Balloon Pay-off

vCalc Reviewed
Equation / Last modified by Tim on 2015/07/13 11:27
`"Balloon payment" = `
Balloon Pay-off
Variable Instructions Datatype
`(P)"Original Loan Amount"` Amount of the original principal Decimal
`(n)"Amortization Term"` Amortization length of the loan in years Decimal
`(i%)"Interest Rate"` Interest rate as a percentage. Decimal (%)
`(T)"Balloon note term"` Enter number of years until Balloon due Decimal
Industries->Finance->Mortgages and Loans
4 variables
vCalc.Balloon Pay-off

The Balloon Payment equation calculates the balloon payment required at the end of the loan term to settle a loan.


This Equation will calculate the amount due for a mortgage with a Balloon Payment, based on an initial loan amount (P), for a fixed rate interest (i) loan or mortgage, on an amortization schedule for a set number of years (n), requiring a balloon payment after a specified term of years(T).  Balloon payments are required at the end of the contract time after the borrower has paid regular periodic payments (e.g. monthly mortgage payments) for a period of time.  Balloon note limit the long term interest rate risk for the lender, by limiting the duration of the fixed interest rate (i) to the balloon note period (pay num), even though the amortization period (n) may be much longer. 

The total debt cost of these loans is lower than that of a conventional fixed-rate mortgage. An advantage of these loans is that they often have a lower interest rate, but the final balloon payment is substantial, and for some borrowers this can be a disadvantage.

An amortization table shows, for each payment period of a loan, the payment amount that is applied to principal and  the amount paid as Interest. For a standard fixed rate mortgage,  the payment in the beginning is applied more towards the interest than to the principal.  As the loan matures, the payment amount each month applied to principal increases, and the amount paid as interest decreases.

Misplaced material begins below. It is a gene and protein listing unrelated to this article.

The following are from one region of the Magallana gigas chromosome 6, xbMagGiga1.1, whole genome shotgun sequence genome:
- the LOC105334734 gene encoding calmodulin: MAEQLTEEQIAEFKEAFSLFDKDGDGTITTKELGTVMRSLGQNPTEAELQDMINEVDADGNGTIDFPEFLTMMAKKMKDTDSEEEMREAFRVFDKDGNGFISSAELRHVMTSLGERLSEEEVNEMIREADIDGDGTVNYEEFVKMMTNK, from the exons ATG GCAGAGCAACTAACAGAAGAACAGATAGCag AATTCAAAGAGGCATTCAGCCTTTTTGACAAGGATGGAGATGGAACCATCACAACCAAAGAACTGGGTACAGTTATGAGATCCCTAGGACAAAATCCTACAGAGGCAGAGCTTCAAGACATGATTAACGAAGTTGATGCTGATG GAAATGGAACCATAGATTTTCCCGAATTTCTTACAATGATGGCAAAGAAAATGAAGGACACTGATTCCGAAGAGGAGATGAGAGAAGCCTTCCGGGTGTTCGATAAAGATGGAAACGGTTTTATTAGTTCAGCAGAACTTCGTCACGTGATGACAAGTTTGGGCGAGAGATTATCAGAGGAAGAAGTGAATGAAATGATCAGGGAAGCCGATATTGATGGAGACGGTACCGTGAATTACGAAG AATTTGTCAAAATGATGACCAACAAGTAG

• P - (Principal) original loan amount
  • n - (Amortization period) the number of years to payoff the loan if there were no balloon payment.
  • i -  (annual rate) interest rate as a percentage; i.e., enter 4.6 for a 4.6% interest rate
  • T- (Term) the year of the loan at the end of which the  balloon payment is due


In an example, the loan amount (P) is $50,0000.  The loan is computed for a term (n) of 30 years and thus has a lower payment amount as the loan is amortized over the entire 30 years.  The interest rate for this loan is set at a fixed 6%.  And the balloon payment (pay num) is defined to come due after 5 years.

Since at the beginning of an amortization schedule the payments are paying much more interest than principal, a relatively small part of the  principal is paid by year 5.  And thus the balloon payment due at the end of year 5, which pays off the loan balance, is: $46826.59.


A Balloon mortgages is a type of short-term mortgage that requires the borrower to make regular payments for a specific interval and then pay off the remaining balance. Balloon mortgages can take the form of interest-only loans or partially amortizing mortgages. This formula takes into account amortization.  

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